A historian could easily fashion a book just by focusing on one side or the other of Susskind’s career. Battaglio’s strategy is to give equal weight to both Susskind as a public figure and Susskind as a creative producer, and his book alternates between the two faces of the man with skill. Where the two Susskinds come together is a function of personality: Susskind was a born salesman, both of himself and of his product. He was slick and persuasive, and then after he wore out his welcome, obnoxious and exhausting. Open End was so named because it ran at night and went off the air only when the talk wound down. Some shows ran for over three hours, which earned Susskind a public reputation as a guy who never shut up.
In person, he was a charmer, but an obvious one who often struck people as phony or shallow. Walter Bernstein called him “crudely ambitious, devious, and aggressive” and wrote in his memoir Inside Out that “I was always initially glad to see Susskind and that would last about a minute and a half, after which I would want to murder him. I was not alone in this.” In Battaglio’s book, Gore Vidal lobs the wittiest insult: “There were certain things he couldn’t handle. One of them was anything before yesterday. So if you said, ‘According to the Bill of Rights’ – well, that was a long time before yesterday, and his eyes would glaze over.” Susskind fulfilled the prophecy of Vidal’s remark. He was passionate and intelligent, but self-destructive in his inability to look beyond the present and protect his own future interests.
A great many members of the live television generation, like Rod Serling and Paddy Chayefsky, were outspoken critics of the medium in which they worked. I always wondered how they could repeatedly bite the hand that was feeding them and continue to eat regularly. In Susskind’s case, he very nearly couldn’t. Battaglio lays out exactly how Susskind’s big mouth alienated him from buyers in the television industry to the point that it very nearly cost him his company. After Susskind’s frank testimony before the FCC in 1961, he couldn’t sell a show for over a year.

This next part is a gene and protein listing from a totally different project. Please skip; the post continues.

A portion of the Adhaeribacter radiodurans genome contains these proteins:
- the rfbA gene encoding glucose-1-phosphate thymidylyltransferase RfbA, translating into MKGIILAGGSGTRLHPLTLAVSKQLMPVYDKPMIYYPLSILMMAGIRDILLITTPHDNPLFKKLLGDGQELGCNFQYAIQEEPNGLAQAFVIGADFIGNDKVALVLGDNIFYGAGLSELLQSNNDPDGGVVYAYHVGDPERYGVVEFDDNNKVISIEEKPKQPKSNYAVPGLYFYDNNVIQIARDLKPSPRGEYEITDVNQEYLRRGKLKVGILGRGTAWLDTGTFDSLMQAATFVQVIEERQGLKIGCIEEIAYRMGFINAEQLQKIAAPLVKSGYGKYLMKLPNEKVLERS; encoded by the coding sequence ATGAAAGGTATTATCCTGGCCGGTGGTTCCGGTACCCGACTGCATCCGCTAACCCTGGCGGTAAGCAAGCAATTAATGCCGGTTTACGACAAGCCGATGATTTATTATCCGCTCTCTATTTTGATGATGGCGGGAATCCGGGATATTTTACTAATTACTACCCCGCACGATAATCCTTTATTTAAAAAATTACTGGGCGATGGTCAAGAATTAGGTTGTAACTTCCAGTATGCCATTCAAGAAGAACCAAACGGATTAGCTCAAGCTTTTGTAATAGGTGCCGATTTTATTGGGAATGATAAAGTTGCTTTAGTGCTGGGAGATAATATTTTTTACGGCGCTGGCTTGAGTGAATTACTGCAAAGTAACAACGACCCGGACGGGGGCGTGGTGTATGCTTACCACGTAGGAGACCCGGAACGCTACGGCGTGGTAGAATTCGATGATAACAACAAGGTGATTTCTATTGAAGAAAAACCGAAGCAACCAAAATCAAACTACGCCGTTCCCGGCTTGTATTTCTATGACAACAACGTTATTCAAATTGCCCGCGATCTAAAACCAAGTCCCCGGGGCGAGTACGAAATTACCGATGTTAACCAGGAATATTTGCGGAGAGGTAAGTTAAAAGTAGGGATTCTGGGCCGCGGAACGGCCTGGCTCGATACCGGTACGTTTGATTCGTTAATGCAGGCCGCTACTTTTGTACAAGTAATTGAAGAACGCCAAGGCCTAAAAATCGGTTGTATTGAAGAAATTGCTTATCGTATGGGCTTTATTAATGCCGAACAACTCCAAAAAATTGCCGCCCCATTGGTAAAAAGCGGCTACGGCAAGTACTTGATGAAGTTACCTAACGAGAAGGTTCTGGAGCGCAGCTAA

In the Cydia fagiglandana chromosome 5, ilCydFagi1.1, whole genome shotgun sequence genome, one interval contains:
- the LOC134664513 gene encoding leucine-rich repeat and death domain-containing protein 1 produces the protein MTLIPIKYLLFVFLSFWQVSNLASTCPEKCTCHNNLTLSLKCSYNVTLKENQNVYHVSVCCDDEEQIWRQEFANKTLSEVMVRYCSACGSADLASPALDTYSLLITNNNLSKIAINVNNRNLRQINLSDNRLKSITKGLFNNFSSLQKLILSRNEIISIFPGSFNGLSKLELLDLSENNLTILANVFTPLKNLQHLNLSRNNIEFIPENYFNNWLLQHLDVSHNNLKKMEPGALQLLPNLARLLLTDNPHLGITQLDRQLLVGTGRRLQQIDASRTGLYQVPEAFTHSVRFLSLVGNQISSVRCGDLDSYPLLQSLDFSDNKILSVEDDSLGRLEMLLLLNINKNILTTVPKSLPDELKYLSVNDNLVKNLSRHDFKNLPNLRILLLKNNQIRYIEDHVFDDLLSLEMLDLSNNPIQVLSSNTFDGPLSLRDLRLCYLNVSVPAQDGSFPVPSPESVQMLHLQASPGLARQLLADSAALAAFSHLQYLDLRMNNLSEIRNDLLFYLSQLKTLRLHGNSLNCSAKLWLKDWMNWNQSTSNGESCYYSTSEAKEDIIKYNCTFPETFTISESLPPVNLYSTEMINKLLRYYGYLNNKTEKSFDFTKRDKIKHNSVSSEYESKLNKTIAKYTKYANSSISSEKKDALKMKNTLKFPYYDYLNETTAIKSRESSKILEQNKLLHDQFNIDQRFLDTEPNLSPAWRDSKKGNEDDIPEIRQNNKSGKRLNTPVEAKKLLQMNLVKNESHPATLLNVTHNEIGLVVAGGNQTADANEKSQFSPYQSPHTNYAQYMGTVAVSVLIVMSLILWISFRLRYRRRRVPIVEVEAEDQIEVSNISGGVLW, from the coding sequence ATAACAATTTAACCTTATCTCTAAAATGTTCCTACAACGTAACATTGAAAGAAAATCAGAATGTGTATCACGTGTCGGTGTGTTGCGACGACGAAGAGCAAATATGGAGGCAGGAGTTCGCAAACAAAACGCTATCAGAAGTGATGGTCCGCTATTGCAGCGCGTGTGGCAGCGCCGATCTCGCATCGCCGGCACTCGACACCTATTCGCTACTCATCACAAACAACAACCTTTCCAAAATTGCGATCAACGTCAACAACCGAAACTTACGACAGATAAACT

Near the end of A Televised Life, Battaglio drops a bombshell. Susskind, he reveals, spent much of the early eighties in an alarming spiral of prescription drug abuse and what was eventually diagnosed as bipolar disorder (exactly which was the cause and which was the effect remains unclear). Underlings covered for Susskind on the talk show, Norman Lear (Susskind’s cousin) staged a successful intervention, and the press didn’t pick up on it. His career as a producer was harmed, but it wasn’t that Susskind’s colleagues in the industry were observing a sea change. It was just that now he was a bit more temperamental and erratic than before – just over the line – and of course, it’s impossible to know how far back the beginnings of Susskind’s mental illness went. Had he been bipolar during his entire career? Battaglio was probably wise to resist the metaphor inherent in this aspect of Susskind’s life, but I won’t. Why did only a couple of producers fight to the limit, year after year, against the unstoppable tide of commercialization, to put good shows on television? Because they were crazy.
In the New York Times, Caryn James gives A Televised Life a positive review in which she gets somewhat stuck on Susskind’s boorish attitude towards women’s lib. (Susskind’s outspoken chauvinism contrasts, James grudgingly concedes, with his commitment to creating employment opportunities for women that were rare in the early television industry). James also makes the Mad Men connection, which I had sworn I would not introduce on my own; but it did cross my mind that readers who are too young to actually remember Susskind will probably picture him as Roger Sterling. It would seem that Matthew Weiner’s creation is now our only cultural filter for anything involving chauvinism or office culture of the pre-internet era.
(There’s another connection to Mad Men. Based on the reports I’ve read, Weiner’s relationship to his largely female writing staff bears some similarities Susskind’s relationship to his largely female office staff – and, a half-century apart, the gender ratio in those two situations was unusual enough to provoke comment in the press.)